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Cross-Language Development with Facebook Thrift

Mark Slee (see his bio in Contributors)

Problem

I’m developing a large software system, and I’d rather not standardize on one programming language. I’d like to be able to make service calls and move data between languages, but it needs to be fast and easy to maintain.

Solution

Use Thrift, an open source framework developed by Facebook for cross-language data serialization and remote procedure calls in a high-performance environment.

Thrift facilitates performant interoperability between C++, Java, PHP, Python, Ruby, Erlang, Haskell, C#, Cocoa, Smalltalk, and even OCaml.

Discussion

Thrift uses code generation to enable rapid development of software spanning multiple programming languages. Data types and service interfaces are defined in .thrift files, which use a simple, language-neutral grammar. The Thrift compiler then generates all the necessary plumbing code in the languages of your choice to encode and transport data objects and make service calls, letting the developer focus on writing the actual application code.

For example, suppose you have created a web frontend in PHP. You want to build a service to efficiently search an object store, and you’d like to build this service in C++ to optimize memory usage and data structure layout. Here’s how you might define such a service in Thrift:

search.thrift:
struct search_result_elem {
  1: i64 object_id,
  2: list<string> terms.
  3: i64 weight
}

struct search_result {
  1: i32 total,
  2: list<search_result_elem> matches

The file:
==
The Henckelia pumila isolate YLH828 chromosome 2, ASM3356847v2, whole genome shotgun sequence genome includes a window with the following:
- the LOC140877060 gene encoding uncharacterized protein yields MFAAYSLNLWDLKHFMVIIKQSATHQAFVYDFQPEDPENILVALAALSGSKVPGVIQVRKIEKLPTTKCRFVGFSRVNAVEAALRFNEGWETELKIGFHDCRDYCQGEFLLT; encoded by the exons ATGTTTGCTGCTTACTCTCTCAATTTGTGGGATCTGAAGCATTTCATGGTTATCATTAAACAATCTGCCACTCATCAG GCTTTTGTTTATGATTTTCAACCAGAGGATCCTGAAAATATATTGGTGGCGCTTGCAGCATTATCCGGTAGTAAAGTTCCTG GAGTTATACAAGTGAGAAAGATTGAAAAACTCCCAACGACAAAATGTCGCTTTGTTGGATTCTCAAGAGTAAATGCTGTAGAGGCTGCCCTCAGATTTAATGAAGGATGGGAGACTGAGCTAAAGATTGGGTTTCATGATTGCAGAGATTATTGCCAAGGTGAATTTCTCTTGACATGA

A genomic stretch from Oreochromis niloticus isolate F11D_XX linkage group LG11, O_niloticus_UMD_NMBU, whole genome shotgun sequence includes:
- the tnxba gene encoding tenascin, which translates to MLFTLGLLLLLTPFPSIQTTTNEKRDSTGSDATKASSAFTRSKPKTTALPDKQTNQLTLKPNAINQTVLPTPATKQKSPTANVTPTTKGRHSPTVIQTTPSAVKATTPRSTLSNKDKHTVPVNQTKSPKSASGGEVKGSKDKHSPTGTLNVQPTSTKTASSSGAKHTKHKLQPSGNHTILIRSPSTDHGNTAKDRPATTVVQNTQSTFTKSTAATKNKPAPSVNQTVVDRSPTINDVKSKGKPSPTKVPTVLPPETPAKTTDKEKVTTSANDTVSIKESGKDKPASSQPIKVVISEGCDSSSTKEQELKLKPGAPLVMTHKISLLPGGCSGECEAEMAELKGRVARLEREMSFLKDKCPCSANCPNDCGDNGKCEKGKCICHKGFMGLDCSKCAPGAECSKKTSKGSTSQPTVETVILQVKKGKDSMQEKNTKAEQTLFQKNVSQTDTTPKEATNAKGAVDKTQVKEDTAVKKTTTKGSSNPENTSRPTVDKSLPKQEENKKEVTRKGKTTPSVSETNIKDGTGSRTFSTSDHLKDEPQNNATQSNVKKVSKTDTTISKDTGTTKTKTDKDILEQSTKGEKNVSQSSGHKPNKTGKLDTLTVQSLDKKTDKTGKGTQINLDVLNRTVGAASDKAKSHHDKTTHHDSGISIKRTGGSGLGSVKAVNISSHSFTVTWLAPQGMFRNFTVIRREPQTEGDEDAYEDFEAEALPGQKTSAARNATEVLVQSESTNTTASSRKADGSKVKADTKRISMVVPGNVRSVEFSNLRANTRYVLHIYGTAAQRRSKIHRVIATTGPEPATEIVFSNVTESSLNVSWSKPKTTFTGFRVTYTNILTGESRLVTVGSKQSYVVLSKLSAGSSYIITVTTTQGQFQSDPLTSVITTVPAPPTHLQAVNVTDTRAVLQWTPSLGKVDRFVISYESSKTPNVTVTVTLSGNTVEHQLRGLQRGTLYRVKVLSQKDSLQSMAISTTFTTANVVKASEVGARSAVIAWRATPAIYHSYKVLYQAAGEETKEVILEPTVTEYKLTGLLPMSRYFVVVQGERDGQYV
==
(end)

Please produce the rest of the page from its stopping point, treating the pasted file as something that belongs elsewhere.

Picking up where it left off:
}

service search {
  search_result query(1:list<string> terms)
}

To generate all the framework code you need, you’d simply execute the following:

thrift -cpp -php search.thrift

Your C++ server stub is generated, and you just need to fill in the method implementation:

class searchHandler : virtual public searchIf {
 public:
  searchHandler() {
    // Your initialization goes here
  }

  void query(search_result& _return, const std::vector<std::string> & terms) {
    // Your implementation goes here
    printf("query\n");
  }
};

Similarly, all your PHP client code is generated. To make a call to the service, you simply write the following:

function call_search() {
  // Specify the server to connect to
  $transport = new TSocket('192.168.1.1', '9090');
  $transport->open();
  // Pick the protocol you want to use
  $protocol = new TBinaryProtocol($transport);
  // Make a client for your service
  $client = new searchClient($protocol);
  // Make the call!
  $results = $client->query(array('term1', 'term2'));
}

Thrift supports many advanced features, such as:

  • Service inheritance

  • Cross-language support for application-level exceptions

  • Compatibility across application version changes

  • Multiple encoding protocols (binary, JSON, etc.)

  • Multiple transport mechanisms (TCP sockets, files, HTTP)

  • Multiple server implementations (threaded, libevent, pooling)

For more information on Thrift, visit http://developers.facebook.com/thift/.

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